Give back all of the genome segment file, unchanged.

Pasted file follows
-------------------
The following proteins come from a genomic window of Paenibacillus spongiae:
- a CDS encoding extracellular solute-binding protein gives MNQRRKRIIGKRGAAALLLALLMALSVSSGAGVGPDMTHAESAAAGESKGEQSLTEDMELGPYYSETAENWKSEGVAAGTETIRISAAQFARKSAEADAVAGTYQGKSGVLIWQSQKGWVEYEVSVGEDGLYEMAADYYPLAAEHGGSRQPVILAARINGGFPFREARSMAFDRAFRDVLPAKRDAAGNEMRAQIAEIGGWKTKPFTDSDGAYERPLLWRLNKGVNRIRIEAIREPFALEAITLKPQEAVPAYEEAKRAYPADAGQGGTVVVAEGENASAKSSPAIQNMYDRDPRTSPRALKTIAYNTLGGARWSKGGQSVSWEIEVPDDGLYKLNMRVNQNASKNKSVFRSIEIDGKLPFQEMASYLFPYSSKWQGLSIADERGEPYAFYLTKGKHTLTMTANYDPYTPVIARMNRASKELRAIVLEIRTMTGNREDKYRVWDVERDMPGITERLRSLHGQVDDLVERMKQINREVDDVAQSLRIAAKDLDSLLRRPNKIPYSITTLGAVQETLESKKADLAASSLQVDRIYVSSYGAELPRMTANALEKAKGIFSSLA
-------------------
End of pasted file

The following proteins come from a genomic window of Paenibacillus spongiae:
- a CDS encoding extracellular solute-binding protein gives MNQRRKRIIGKRGAAALLLALLMALSVSSGAGVGPDMTHAESAAAGESKGEQSLTEDMELGPYYSETAENWKSEGVAAGTETIRISAAQFARKSAEADAVAGTYQGKSGVLIWQSQKGWVEYEVSVGEDGLYEMAADYYPLAAEHGGSRQPVILAARINGGFPFREARSMAFDRAFRDVLPAKRDAAGNEMRAQIAEIGGWKTKPFTDSDGAYERPLLWRLNKGVNRIRIEAIREPFALEAITLKPQEAVPAYEEAKRAYPADAGQGGTVVVAEGENASAKSSPAIQNMYDRDPRTSPRALKTIAYNTLGGARWSKGGQSVSWEIEVPDDGLYKLNMRVNQNASKNKSVFRSIEIDGKLPFQEMASYLFPYSSKWQGLSIADERGEPYAFYLTKGKHTLTMTANYDPYTPVIARMNRASKELRAIVLEIRTMTGNREDKYRVWDVERDMPGITERLRSLHGQVDDLVERMKQINREVDDVAQSLRIAAKDLDSLLRRPNKIPYSITTLGAVQETLESKKADLAASSLQVDRIYVSSYGAELPRMTANALEKAKGIFSSLA